By this point, it’s become pretty common knowledge that people in the anime industry work incredibly long hours. That’s a reputation the industry has even in Japan, a country that’s already famous for overworking itself.
But just how much are Japan’s animation professionals working? To find out, JANICA (the Japan Animation Creators Association) partnered with publisher Dai Nippon Printing to carry out a study of working conditions in the anime industry, collecting 382 responses from artists, animators, writers, directors, editors, and producers. 312 provided information about their working hours, and the average was 230 hours a month.
Assuming a 20-day work month, that calculates out to a grueling 11.5 hours a day. The only way to get those 230 hours a month down to a regular-job-like eights hours a day or less would be to divide it up into 29 days, essentially giving animators just one or two days off in an entire month (and it’d be completely impossible in a non-leap-year February).
On the financial side of things, the 360 respondents who shared their data made an average of 4.4 million yen annually, which isn’t a bad sum if you’re not worrying about the hourly rate. However, just because it’s the mathematical mean doesn’t guarantee that anime pros all make that much, as roughly 40 percent of the respondents earned less than three million yen a year.
Of course, long hours and low pay are the norm in many sectors of the entertainment industry. Most people who pursue a career in anime aren’t doing it because they see it as a quick path to riches or a cushy, low-pressure job. They’re doing it because they love the art form. That love can sour, though, when it’s burdened by such heavy workloads. “Our schedules are enough to make your head spin,” said one 20-something woman who works as an animator. “Every day, I’m eating into my savings, rushing blindly to get my work done, and I find myself thinking ‘Just what was it that I ever liked about anime? Why do I stick with this industry?’ Sometimes I can’t find the answers anymore. It’s using up all of my mental and physical strength, plus my money and my time.”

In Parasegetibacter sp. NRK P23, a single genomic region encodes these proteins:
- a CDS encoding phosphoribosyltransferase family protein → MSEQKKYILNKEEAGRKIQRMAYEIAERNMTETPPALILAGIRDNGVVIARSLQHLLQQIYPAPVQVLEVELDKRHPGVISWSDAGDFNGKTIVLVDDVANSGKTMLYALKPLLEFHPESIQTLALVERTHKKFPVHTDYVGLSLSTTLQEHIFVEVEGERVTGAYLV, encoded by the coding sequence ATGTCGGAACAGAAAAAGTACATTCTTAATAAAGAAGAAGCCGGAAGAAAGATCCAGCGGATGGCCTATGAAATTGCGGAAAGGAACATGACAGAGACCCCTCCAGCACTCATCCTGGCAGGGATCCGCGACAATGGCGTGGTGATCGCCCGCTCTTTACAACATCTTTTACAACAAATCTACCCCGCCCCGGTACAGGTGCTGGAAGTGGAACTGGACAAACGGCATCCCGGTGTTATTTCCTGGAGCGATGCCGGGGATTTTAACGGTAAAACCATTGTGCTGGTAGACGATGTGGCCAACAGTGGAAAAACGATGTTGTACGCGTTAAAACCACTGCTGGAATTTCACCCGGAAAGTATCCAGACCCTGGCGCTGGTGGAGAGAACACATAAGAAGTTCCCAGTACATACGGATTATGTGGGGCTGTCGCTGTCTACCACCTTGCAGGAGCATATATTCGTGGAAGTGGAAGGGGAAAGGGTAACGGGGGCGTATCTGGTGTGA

Similar frustrations were expressed by a foreign-born male anime animator in his 20s, who moved to Japan as a student because of his love for anime and was later able to find work in the industry. “I haven’t been able to get hired to work on the anime series I like,” he said. “My work schedule is so busy that I don’t have enough time to practice and improve my drawing skills…My pay is low, and I barely make enough money to buy groceries, let alone afford insurance or pay into a pension.”
There is a possible silver lining, in that while JANICA has only now released the results of its study, the survey itself was carried out in November and December of last year. The foreign-born animator mentioned that as difficult as his working conditions were, they were gradually getting better compared to how they had been before, and hopefully that improvement is something that’s continued for him and also spread to others in the profession. Even if incremental improvements are being made, though, the anime industry is still a very tough way to make a living, and likely will continue to be so for some time to come.
Sources: Bengoshi.com via Yahoo! Japan News via Otakomu, JANICA
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